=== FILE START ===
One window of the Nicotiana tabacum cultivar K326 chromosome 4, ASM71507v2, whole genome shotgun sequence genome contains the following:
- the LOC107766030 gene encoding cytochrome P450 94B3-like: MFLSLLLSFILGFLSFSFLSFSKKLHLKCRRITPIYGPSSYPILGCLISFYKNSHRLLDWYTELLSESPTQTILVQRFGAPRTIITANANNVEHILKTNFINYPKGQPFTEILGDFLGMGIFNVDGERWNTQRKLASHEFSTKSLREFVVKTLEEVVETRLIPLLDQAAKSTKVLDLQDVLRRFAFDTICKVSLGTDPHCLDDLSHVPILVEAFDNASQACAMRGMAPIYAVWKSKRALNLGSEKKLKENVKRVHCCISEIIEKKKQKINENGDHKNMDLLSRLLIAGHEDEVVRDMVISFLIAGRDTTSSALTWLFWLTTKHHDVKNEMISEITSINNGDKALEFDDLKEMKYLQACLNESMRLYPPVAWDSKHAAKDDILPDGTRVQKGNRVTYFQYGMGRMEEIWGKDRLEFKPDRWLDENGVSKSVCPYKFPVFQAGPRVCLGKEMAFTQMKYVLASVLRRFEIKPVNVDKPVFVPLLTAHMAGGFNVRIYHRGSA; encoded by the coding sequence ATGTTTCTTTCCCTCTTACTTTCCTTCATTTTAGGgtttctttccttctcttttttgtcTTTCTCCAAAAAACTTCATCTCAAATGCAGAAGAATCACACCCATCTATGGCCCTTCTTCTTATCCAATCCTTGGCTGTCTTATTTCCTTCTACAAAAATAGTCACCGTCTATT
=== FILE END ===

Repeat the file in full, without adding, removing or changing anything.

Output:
One window of the Nicotiana tabacum cultivar K326 chromosome 4, ASM71507v2, whole genome shotgun sequence genome contains the following:
- the LOC107766030 gene encoding cytochrome P450 94B3-like: MFLSLLLSFILGFLSFSFLSFSKKLHLKCRRITPIYGPSSYPILGCLISFYKNSHRLLDWYTELLSESPTQTILVQRFGAPRTIITANANNVEHILKTNFINYPKGQPFTEILGDFLGMGIFNVDGERWNTQRKLASHEFSTKSLREFVVKTLEEVVETRLIPLLDQAAKSTKVLDLQDVLRRFAFDTICKVSLGTDPHCLDDLSHVPILVEAFDNASQACAMRGMAPIYAVWKSKRALNLGSEKKLKENVKRVHCCISEIIEKKKQKINENGDHKNMDLLSRLLIAGHEDEVVRDMVISFLIAGRDTTSSALTWLFWLTTKHHDVKNEMISEITSINNGDKALEFDDLKEMKYLQACLNESMRLYPPVAWDSKHAAKDDILPDGTRVQKGNRVTYFQYGMGRMEEIWGKDRLEFKPDRWLDENGVSKSVCPYKFPVFQAGPRVCLGKEMAFTQMKYVLASVLRRFEIKPVNVDKPVFVPLLTAHMAGGFNVRIYHRGSA; encoded by the coding sequence ATGTTTCTTTCCCTCTTACTTTCCTTCATTTTAGGgtttctttccttctcttttttgtcTTTCTCCAAAAAACTTCATCTCAAATGCAGAAGAATCACACCCATCTATGGCCCTTCTTCTTATCCAATCCTTGGCTGTCTTATTTCCTTCTACAAAAATAGTCACCGTCTATT